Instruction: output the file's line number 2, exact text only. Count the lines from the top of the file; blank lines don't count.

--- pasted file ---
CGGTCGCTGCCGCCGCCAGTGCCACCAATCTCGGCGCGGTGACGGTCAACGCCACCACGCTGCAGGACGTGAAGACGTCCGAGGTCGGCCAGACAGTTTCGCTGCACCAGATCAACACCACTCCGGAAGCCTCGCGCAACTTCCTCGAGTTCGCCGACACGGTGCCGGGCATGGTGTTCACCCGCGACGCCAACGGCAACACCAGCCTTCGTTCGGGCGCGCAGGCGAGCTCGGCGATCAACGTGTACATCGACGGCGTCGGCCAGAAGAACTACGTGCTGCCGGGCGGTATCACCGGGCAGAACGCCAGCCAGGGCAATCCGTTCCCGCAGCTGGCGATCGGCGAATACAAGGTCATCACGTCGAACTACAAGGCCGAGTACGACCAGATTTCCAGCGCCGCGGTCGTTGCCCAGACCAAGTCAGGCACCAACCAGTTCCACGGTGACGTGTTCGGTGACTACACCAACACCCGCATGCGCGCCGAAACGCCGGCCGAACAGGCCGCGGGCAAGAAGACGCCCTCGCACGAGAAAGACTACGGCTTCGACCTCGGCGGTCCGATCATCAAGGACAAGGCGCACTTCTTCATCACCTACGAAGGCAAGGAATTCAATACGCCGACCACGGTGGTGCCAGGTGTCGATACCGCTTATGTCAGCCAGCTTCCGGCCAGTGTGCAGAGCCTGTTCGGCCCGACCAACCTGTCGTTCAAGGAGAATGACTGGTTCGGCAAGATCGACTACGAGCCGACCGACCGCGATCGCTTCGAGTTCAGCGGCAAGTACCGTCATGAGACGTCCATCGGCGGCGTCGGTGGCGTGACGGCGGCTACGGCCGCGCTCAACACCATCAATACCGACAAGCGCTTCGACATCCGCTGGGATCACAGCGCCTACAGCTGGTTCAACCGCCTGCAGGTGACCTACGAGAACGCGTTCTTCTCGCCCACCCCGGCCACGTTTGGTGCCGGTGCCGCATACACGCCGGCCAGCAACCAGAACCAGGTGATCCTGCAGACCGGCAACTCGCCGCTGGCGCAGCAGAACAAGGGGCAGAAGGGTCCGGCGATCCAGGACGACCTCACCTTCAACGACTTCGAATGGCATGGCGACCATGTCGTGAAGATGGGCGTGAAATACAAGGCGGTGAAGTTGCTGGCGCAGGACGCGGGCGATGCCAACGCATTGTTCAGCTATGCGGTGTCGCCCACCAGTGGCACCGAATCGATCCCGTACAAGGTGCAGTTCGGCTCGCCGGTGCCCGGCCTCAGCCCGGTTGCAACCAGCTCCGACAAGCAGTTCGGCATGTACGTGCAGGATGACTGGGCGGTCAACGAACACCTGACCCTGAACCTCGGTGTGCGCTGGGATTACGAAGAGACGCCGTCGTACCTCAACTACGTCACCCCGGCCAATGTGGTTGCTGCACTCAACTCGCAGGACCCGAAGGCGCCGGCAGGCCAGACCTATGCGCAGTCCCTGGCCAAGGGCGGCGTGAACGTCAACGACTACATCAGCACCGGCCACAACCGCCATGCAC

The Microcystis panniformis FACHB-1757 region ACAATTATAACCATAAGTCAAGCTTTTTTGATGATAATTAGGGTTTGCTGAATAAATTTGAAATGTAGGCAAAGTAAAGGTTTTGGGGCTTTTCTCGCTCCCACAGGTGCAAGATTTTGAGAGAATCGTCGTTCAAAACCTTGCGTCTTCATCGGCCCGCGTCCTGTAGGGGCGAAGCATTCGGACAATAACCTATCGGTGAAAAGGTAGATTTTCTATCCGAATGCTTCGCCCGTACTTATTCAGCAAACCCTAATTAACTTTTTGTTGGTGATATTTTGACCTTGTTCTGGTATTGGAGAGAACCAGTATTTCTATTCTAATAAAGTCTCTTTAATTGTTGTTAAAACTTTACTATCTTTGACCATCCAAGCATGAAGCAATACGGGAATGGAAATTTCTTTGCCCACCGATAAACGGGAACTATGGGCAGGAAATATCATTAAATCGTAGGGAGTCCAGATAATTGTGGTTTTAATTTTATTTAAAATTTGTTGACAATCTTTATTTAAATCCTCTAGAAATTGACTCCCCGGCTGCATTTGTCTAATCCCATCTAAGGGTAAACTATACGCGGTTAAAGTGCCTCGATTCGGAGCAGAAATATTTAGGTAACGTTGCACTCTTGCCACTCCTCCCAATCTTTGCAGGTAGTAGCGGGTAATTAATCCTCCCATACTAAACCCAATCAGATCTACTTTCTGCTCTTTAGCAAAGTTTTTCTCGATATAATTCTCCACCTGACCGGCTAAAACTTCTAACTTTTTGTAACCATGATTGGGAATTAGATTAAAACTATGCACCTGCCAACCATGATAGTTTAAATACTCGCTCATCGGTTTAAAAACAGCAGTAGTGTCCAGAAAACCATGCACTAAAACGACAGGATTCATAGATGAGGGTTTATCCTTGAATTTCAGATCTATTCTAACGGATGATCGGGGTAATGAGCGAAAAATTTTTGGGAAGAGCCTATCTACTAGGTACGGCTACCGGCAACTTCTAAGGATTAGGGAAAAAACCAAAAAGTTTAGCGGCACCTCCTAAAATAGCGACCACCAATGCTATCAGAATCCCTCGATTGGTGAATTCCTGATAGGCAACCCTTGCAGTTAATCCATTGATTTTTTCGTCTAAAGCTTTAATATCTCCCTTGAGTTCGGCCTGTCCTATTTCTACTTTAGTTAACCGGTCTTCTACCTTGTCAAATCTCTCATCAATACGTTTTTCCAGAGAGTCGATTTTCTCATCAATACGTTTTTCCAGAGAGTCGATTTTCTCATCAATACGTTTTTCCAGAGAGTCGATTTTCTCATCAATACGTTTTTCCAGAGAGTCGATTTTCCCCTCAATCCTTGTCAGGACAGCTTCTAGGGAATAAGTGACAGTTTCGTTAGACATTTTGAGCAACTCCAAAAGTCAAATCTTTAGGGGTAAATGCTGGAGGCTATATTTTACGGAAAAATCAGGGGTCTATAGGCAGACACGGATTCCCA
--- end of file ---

The Microcystis panniformis FACHB-1757 region ACAATTATAACCATAAGTCAAGCTTTTTTGATGATAATTAGGGTTTGCTGAATAAATTTGAAATGTAGGCAAAGTAAAGGTTTTGGGGCTTTTCTCGCTCCCACAGGTGCAAGATTTTGAGAGAATCGTCGTTCAAAACCTTGCGTCTTCATCGGCCCGCGTCCTGTAGGGGCGAAGCATTCGGACAATAACCTATCGGTGAAAAGGTAGATTTTCTATCCGAATGCTTCGCCCGTACTTATTCAGCAAACCCTAATTAACTTTTTGTTGGTGATATTTTGACCTTGTTCTGGTATTGGAGAGAACCAGTATTTCTATTCTAATAAAGTCTCTTTAATTGTTGTTAAAACTTTACTATCTTTGACCATCCAAGCATGAAGCAATACGGGAATGGAAATTTCTTTGCCCACCGATAAACGGGAACTATGGGCAGGAAATATCATTAAATCGTAGGGAGTCCAGATAATTGTGGTTTTAATTTTATTTAAAATTTGTTGACAATCTTTATTTAAATCCTCTAGAAATTGACTCCCCGGCTGCATTTGTCTAATCCCATCTAAGGGTAAACTATACGCGGTTAAAGTGCCTCGATTCGGAGCAGAAATATTTAGGTAACGTTGCACTCTTGCCACTCCTCCCAATCTTTGCAGGTAGTAGCGGGTAATTAATCCTCCCATACTAAACCCAATCAGATCTACTTTCTGCTCTTTAGCAAAGTTTTTCTCGATATAATTCTCCACCTGACCGGCTAAAACTTCTAACTTTTTGTAACCATGATTGGGAATTAGATTAAAACTATGCACCTGCCAACCATGATAGTTTAAATACTCGCTCATCGGTTTAAAAACAGCAGTAGTGTCCAGAAAACCATGCACTAAAACGACAGGATTCATAGATGAGGGTTTATCCTTGAATTTCAGATCTATTCTAACGGATGATCGGGGTAATGAGCGAAAAATTTTTGGGAAGAGCCTATCTACTAGGTACGGCTACCGGCAACTTCTAAGGATTAGGGAAAAAACCAAAAAGTTTAGCGGCACCTCCTAAAATAGCGACCACCAATGCTATCAGAATCCCTCGATTGGTGAATTCCTGATAGGCAACCCTTGCAGTTAATCCATTGATTTTTTCGTCTAAAGCTTTAATATCTCCCTTGAGTTCGGCCTGTCCTATTTCTACTTTAGTTAACCGGTCTTCTACCTTGTCAAATCTCTCATCAATACGTTTTTCCAGAGAGTCGATTTTCTCATCAATACGTTTTTCCAGAGAGTCGATTTTCTCATCAATACGTTTTTCCAGAGAGTCGATTTTCTCATCAATACGTTTTTCCAGAGAGTCGATTTTCCCCTCAATCCTTGTCAGGACAGCTTCTAGGGAATAAGTGACAGTTTCGTTAGACATTTTGAGCAACTCCAAAAGTCAAATCTTTAGGGGTAAATGCTGGAGGCTATATTTTACGGAAAAATCAGGGGTCTATAGGCAGACACGGATTCCCA